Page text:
• Texas mourners endure grief that 'none of us can comprehend'

    Texas mourners endure grief that 'none of us can comprehend'

    Sunday, May 20 2018 11:07 PM EDT2018-05-21 03:07:53 GMT
    (AP Photo/David J. Phillip). A tape cross with the initials of victims of the Santa Fe High School shooting is placed over the dugout of the Santa Fe baseball team before a baseball game against Kingwood Park High School in Deer Park, Texas, Saturday, ...(AP Photo/David J. Phillip). A tape cross with the initials of victims of the Santa Fe High School shooting is placed over the dugout of the Santa Fe baseball team before a baseball game against Kingwood Park High School in Deer Park, Texas, Saturday, ...
    The suspect in the Texas school shooting pointed at one person and declared: "I'm going to kill you." Then he fired.More >>
    The suspect in the Texas school shooting pointed at one person and declared: "I'm going to kill you." Then he fired.More >>
  • Investigators finally get look at materials from Cohen raid

    Investigators finally get look at materials from Cohen raid

    Sunday, May 20 2018 11:07 PM EDT2018-05-21 03:07:42 GMT
    Criminal investigators are finally getting to study materials seized in raids on the home and office of President Donald Trump's personal lawyer.More >>
    Criminal investigators are finally getting to study materials seized in raids on the home and office of President Donald Trump's personal lawyer.More >>

By CALEB JONES and SOPHIA YAN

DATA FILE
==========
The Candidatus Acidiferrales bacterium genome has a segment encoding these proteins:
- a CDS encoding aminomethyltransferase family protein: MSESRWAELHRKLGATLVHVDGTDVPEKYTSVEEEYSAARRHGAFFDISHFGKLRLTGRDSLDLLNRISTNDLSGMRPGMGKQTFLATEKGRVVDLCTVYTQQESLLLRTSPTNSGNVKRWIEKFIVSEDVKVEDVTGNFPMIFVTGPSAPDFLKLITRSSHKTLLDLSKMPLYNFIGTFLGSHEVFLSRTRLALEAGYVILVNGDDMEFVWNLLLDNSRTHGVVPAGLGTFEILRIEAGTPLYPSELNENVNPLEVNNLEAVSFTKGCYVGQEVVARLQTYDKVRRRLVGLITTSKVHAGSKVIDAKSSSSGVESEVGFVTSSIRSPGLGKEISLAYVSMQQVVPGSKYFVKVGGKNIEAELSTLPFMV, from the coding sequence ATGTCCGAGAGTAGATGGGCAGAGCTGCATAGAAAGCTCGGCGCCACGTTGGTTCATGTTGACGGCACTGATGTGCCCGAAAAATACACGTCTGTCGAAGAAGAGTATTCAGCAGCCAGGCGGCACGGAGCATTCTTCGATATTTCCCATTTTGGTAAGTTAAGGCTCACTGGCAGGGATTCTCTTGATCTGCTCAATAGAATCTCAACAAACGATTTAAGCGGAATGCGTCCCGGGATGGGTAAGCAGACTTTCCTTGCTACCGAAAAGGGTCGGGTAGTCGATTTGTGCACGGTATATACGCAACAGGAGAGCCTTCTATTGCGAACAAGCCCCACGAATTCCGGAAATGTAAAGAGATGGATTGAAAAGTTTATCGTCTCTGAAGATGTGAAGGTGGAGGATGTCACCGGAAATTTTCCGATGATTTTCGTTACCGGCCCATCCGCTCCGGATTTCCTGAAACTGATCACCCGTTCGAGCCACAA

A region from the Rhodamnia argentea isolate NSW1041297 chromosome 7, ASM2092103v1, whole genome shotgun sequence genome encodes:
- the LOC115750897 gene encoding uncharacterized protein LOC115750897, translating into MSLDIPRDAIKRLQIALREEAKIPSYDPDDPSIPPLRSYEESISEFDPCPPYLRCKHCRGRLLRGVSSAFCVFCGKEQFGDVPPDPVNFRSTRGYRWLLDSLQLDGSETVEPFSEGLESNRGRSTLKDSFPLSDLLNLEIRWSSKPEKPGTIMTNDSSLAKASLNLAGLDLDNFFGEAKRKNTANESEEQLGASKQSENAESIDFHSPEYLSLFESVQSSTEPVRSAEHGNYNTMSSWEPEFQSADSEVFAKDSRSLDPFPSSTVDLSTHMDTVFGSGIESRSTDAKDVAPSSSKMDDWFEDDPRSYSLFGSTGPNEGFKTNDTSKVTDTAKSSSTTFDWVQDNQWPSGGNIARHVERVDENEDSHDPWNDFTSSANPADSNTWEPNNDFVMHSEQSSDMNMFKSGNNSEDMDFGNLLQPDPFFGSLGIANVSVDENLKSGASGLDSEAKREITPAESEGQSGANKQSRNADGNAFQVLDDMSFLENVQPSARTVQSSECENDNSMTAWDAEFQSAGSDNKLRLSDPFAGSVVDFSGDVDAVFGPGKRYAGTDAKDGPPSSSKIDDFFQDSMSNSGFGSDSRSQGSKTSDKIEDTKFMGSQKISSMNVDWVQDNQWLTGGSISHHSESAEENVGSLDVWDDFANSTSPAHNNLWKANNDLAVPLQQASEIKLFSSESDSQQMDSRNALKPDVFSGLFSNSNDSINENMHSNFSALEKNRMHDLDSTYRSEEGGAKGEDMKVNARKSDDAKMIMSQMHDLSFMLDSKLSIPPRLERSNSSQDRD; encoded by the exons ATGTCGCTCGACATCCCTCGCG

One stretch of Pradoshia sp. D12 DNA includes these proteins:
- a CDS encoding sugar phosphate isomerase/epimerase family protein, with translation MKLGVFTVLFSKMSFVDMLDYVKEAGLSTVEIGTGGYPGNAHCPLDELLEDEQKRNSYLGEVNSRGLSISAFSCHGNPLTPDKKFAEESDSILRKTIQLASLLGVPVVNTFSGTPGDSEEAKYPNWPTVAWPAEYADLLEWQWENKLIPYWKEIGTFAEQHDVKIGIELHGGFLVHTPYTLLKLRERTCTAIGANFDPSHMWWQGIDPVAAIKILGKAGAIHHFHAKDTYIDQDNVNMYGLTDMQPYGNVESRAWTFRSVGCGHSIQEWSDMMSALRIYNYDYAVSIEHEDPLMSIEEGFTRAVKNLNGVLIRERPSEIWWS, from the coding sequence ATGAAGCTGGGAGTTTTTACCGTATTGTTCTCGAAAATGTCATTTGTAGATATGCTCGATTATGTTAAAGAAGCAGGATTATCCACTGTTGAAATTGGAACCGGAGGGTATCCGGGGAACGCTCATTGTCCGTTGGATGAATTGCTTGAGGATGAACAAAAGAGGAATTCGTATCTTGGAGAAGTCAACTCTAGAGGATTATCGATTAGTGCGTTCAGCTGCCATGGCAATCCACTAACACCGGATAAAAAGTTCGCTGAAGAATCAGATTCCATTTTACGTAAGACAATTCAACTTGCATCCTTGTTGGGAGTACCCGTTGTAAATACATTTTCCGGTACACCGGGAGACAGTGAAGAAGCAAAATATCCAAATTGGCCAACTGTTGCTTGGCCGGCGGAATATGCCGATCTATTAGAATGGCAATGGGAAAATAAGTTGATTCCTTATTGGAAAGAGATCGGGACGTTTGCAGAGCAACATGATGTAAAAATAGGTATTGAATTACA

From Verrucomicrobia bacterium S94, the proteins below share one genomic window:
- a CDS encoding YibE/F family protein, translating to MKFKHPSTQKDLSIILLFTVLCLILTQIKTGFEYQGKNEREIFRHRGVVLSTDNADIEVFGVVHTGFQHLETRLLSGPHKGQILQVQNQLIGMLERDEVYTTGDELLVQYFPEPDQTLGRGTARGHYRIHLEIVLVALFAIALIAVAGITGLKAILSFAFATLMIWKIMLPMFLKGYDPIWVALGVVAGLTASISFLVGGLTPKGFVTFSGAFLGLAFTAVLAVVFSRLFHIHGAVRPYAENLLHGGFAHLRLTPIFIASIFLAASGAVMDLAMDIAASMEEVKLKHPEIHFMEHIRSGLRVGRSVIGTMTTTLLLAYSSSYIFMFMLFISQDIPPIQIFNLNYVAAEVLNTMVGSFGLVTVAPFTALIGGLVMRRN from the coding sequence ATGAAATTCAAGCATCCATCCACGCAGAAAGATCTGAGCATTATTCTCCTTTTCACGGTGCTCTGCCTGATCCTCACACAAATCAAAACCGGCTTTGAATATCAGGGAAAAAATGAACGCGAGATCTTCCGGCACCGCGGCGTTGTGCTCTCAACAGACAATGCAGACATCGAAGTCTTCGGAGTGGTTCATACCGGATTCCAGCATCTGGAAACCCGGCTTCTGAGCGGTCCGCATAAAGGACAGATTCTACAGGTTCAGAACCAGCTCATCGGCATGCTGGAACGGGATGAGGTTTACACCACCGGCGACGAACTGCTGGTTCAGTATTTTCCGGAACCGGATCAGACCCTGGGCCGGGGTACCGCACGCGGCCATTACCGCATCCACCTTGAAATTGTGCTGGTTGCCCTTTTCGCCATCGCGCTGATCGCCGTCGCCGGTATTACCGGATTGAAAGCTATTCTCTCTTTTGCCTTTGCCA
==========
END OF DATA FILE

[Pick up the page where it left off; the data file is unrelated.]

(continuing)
Associated Press

VOLCANO, Hawaii (AP) - A volcano on Hawaii's Big Island erupted anew Thursday with little sound and only modest fury, spewing a steely gray plume of ash about 30,000 feet (9,100 meters) into the sky that began raining down on a nearby town.

The explosion at the summit of Kilauea came shortly after 4 a.m. following two weeks of volcanic activity that sent lava flows into neighborhoods and destroyed at least 26 homes. Scientists said the eruption was the most powerful in recent days, though it probably lasted only a few minutes.

Geologists have warned that the volcano could become even more violent, with increasing ash production and the potential that future blasts could hurl boulders the size of cows from the summit.

Toby Hazel, who lives in Pahoa, near the mountain, said she heard "a lot of booming sounds." Those came after days of earthquakes.

"It's just time to go - it really, really is," she said, preparing to leave town. "I feel so sorry for the people who don't go, because they don't have the money, or don't want to go to a shelter and leave their houses."

Some people in the community closest to the volcano slept through the blast, said Kanani Aton, a spokeswoman for Hawaii County Civil Defense, who spoke to relatives and friends in the town called Volcano.